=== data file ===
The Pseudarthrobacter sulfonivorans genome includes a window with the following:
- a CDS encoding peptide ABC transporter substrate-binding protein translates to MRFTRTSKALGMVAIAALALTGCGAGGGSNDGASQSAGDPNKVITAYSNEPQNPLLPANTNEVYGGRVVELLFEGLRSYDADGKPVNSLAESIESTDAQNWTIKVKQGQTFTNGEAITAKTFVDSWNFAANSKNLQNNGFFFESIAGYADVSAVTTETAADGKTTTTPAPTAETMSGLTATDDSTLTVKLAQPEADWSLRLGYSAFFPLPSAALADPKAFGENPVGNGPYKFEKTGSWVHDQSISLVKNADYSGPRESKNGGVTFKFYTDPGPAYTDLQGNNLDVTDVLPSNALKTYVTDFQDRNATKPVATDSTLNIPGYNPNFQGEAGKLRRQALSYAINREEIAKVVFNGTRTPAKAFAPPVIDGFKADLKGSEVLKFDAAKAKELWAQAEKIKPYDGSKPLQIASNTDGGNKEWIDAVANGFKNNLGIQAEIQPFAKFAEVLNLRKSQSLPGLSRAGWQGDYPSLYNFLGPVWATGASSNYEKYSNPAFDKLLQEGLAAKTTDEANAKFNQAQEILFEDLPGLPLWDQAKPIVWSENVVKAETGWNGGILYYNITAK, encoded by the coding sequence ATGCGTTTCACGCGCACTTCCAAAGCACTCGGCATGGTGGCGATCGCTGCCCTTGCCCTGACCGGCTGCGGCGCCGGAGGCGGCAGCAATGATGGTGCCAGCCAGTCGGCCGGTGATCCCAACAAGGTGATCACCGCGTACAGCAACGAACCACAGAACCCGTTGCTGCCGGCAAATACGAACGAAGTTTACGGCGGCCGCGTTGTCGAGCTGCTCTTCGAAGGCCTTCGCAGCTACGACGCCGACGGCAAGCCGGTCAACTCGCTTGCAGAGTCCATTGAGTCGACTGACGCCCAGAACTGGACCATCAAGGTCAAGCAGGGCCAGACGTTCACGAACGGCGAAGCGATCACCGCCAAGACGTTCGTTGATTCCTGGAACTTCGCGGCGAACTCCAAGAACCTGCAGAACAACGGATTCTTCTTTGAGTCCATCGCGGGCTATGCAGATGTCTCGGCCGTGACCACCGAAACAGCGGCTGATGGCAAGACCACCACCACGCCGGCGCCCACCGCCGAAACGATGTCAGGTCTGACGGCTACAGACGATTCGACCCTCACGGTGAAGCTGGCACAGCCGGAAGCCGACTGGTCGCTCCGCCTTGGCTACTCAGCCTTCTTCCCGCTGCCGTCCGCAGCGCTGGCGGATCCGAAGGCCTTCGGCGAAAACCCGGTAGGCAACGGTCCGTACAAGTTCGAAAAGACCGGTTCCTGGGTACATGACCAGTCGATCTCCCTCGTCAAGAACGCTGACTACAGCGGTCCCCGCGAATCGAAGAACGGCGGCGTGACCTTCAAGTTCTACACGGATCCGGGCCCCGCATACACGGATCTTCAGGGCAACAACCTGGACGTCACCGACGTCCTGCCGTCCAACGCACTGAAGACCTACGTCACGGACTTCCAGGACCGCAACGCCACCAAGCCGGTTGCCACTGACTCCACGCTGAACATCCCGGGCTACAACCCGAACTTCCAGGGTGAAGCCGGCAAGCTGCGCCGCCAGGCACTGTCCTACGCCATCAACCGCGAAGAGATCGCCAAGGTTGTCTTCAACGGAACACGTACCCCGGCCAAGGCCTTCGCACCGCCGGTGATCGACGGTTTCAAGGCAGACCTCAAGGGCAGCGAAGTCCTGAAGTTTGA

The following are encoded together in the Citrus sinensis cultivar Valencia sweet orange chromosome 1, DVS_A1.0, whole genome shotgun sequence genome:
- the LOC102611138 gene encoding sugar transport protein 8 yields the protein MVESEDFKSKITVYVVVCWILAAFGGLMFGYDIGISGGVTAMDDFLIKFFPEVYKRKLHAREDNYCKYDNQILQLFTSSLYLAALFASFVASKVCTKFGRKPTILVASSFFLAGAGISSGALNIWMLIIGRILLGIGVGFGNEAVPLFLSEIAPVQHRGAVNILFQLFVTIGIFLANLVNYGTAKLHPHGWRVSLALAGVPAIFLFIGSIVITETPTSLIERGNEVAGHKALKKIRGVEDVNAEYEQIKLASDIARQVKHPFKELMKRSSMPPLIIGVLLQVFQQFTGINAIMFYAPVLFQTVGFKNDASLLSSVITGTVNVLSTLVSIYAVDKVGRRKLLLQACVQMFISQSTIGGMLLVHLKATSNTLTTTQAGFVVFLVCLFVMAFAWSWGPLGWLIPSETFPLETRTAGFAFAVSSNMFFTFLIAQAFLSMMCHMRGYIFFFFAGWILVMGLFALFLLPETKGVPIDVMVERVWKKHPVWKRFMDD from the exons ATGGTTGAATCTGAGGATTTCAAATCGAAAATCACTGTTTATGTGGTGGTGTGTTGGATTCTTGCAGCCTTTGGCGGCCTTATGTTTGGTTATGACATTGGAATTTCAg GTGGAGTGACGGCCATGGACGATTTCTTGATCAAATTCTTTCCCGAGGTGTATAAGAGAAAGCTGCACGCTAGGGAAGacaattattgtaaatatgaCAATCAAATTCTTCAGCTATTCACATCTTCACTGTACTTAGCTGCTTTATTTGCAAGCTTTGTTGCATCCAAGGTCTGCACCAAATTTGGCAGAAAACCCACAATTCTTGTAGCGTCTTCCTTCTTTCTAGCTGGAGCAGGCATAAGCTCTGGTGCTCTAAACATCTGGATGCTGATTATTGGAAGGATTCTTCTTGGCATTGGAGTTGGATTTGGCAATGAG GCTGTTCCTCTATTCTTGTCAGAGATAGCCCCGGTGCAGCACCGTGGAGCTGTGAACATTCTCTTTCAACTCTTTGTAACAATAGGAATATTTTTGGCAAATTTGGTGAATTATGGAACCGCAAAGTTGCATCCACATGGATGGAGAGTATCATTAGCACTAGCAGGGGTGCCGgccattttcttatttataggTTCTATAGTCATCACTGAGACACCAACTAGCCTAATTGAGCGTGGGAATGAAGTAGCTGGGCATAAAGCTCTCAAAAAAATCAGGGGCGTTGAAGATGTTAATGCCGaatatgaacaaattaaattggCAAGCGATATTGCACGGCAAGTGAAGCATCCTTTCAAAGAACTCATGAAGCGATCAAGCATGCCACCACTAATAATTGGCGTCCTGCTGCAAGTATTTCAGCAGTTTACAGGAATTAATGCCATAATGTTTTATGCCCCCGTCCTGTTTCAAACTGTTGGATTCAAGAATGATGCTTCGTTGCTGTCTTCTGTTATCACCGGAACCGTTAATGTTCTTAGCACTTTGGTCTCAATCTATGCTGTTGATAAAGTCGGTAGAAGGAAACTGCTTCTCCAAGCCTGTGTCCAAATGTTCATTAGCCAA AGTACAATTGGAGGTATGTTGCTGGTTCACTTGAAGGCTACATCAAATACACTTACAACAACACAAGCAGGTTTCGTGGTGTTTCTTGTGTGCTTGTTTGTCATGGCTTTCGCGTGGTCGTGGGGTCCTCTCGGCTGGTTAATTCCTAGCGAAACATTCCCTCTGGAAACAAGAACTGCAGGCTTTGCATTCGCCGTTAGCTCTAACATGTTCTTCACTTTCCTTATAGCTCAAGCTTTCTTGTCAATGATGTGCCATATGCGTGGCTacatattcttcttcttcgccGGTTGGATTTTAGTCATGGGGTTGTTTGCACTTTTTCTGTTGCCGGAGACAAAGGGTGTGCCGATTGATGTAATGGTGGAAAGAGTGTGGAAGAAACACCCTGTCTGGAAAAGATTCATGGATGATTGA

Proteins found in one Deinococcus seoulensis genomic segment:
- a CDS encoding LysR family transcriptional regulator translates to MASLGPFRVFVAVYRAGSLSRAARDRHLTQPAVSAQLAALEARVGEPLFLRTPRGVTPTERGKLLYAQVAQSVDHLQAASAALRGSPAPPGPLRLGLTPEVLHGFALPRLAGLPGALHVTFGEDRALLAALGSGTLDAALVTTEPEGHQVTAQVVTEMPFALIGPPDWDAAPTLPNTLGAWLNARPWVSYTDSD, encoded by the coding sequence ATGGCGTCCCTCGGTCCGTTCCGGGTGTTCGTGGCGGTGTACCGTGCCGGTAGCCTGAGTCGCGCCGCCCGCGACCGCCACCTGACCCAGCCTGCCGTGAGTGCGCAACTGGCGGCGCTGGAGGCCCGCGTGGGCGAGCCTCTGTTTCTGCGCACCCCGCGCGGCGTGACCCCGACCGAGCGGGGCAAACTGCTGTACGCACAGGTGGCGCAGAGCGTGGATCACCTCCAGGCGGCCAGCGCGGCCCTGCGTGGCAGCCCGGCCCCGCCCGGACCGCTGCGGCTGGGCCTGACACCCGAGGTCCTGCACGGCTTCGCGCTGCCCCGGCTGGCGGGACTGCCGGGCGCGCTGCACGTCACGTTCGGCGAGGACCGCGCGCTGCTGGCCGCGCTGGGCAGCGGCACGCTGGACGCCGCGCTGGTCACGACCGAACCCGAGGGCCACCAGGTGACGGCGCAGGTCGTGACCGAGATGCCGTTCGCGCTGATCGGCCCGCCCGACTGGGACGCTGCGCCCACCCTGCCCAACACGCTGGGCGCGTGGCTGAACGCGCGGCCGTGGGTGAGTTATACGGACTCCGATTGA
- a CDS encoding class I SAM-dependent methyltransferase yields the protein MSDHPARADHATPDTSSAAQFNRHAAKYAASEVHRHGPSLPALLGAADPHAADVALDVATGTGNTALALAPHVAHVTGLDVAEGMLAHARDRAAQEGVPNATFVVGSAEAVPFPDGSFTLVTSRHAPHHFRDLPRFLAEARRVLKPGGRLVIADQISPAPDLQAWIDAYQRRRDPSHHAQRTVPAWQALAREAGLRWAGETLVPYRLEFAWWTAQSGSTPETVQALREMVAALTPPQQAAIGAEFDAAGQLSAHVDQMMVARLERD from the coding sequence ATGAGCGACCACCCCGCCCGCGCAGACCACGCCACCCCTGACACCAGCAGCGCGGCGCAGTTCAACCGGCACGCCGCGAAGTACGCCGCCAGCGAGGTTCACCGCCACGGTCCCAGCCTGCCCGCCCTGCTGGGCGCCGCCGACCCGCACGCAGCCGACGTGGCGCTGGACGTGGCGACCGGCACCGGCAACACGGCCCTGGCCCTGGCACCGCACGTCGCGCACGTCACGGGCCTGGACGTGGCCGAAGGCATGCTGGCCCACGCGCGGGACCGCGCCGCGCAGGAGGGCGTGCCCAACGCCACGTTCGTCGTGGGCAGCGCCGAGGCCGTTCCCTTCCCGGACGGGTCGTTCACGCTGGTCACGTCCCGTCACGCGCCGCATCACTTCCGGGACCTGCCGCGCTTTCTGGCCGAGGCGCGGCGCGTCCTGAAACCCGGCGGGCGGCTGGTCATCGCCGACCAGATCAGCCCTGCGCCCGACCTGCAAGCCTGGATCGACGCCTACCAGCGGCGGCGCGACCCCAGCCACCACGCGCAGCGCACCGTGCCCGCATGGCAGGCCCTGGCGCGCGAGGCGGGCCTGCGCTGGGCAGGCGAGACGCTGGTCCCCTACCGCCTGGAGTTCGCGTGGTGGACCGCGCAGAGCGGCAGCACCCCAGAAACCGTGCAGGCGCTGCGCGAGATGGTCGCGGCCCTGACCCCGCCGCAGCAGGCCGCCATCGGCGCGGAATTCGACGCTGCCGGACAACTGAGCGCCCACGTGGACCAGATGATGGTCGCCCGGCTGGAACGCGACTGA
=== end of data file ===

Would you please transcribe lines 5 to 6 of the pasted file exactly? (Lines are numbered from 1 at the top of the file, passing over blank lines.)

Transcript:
Proteins found in one Deinococcus seoulensis genomic segment:
- a CDS encoding LysR family transcriptional regulator translates to MASLGPFRVFVAVYRAGSLSRAARDRHLTQPAVSAQLAALEARVGEPLFLRTPRGVTPTERGKLLYAQVAQSVDHLQAASAALRGSPAPPGPLRLGLTPEVLHGFALPRLAGLPGALHVTFGEDRALLAALGSGTLDAALVTTEPEGHQVTAQVVTEMPFALIGPPDWDAAPTLPNTLGAWLNARPWVSYTDSD, encoded by the coding sequence ATGGCGTCCCTCGGTCCGTTCCGGGTGTTCGTGGCGGTGTACCGTGCCGGTAGCCTGAGTCGCGCCGCCCGCGACCGCCACCTGACCCAGCCTGCCGTGAGTGCGCAACTGGCGGCGCTGGAGGCCCGCGTGGGCGAGCCTCTGTTTCTGCGCACCCCGCGCGGCGTGACCCCGACCGAGCGGGGCAAACTGCTGTACGCACAGGTGGCGCAGAGCGTGGATCACCTCCAGGCGGCCAGCGCGGCCCTGCGTGGCAGCCCGGCCCCGCCCGGACCGCTGCGGCTGGGCCTGACACCCGAGGTCCTGCACGGCTTCGCGCTGCCCCGGCTGGCGGGACTGCCGGGCGCGCTGCACGTCACGTTCGGCGAGGACCGCGCGCTGCTGGCCGCGCTGGGCAGCGGCACGCTGGACGCCGCGCTGGTCACGACCGAACCCGAGGGCCACCAGGTGACGGCGCAGGTCGTGACCGAGATGCCGTTCGCGCTGATCGGCCCGCCCGACTGGGACGCTGCGCCCACCCTGCCCAACACGCTGGGCGCGTGGCTGAACGCGCGGCCGTGGGTGAGTTATACGGACTCCGATTGA